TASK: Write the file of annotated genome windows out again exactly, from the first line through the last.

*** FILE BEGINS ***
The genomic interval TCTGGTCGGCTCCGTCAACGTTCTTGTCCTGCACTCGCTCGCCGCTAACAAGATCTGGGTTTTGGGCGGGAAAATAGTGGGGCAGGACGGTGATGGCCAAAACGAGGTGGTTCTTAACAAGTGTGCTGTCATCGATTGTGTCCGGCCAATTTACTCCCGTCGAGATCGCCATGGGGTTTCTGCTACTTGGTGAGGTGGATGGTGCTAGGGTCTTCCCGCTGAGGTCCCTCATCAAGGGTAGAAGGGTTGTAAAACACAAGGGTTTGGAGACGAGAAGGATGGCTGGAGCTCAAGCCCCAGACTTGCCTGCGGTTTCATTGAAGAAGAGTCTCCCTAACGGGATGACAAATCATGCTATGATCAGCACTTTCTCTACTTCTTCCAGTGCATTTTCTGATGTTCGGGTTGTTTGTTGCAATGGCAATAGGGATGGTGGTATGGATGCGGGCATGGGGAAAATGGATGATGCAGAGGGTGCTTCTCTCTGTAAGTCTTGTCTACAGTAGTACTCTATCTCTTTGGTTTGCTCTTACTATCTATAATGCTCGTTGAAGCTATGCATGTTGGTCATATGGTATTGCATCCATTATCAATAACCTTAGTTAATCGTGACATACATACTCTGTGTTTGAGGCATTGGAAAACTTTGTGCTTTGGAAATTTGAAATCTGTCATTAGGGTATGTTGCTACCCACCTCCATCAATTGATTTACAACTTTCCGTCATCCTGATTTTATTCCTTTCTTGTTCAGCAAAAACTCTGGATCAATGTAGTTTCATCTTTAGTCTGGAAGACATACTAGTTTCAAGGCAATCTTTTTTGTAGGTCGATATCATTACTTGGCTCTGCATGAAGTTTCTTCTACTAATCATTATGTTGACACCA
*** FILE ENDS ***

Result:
The genomic interval TCTGGTCGGCTCCGTCAACGTTCTTGTCCTGCACTCGCTCGCCGCTAACAAGATCTGGGTTTTGGGCGGGAAAATAGTGGGGCAGGACGGTGATGGCCAAAACGAGGTGGTTCTTAACAAGTGTGCTGTCATCGATTGTGTCCGGCCAATTTACTCCCGTCGAGATCGCCATGGGGTTTCTGCTACTTGGTGAGGTGGATGGTGCTAGGGTCTTCCCGCTGAGGTCCCTCATCAAGGGTAGAAGGGTTGTAAAACACAAGGGTTTGGAGACGAGAAGGATGGCTGGAGCTCAAGCCCCAGACTTGCCTGCGGTTTCATTGAAGAAGAGTCTCCCTAACGGGATGACAAATCATGCTATGATCAGCACTTTCTCTACTTCTTCCAGTGCATTTTCTGATGTTCGGGTTGTTTGTTGCAATGGCAATAGGGATGGTGGTATGGATGCGGGCATGGGGAAAATGGATGATGCAGAGGGTGCTTCTCTCTGTAAGTCTTGTCTACAGTAGTACTCTATCTCTTTGGTTTGCTCTTACTATCTATAATGCTCGTTGAAGCTATGCATGTTGGTCATATGGTATTGCATCCATTATCAATAACCTTAGTTAATCGTGACATACATACTCTGTGTTTGAGGCATTGGAAAACTTTGTGCTTTGGAAATTTGAAATCTGTCATTAGGGTATGTTGCTACCCACCTCCATCAATTGATTTACAACTTTCCGTCATCCTGATTTTATTCCTTTCTTGTTCAGCAAAAACTCTGGATCAATGTAGTTTCATCTTTAGTCTGGAAGACATACTAGTTTCAAGGCAATCTTTTTTGTAGGTCGATATCATTACTTGGCTCTGCATGAAGTTTCTTCTACTAATCATTATGTTGACACCA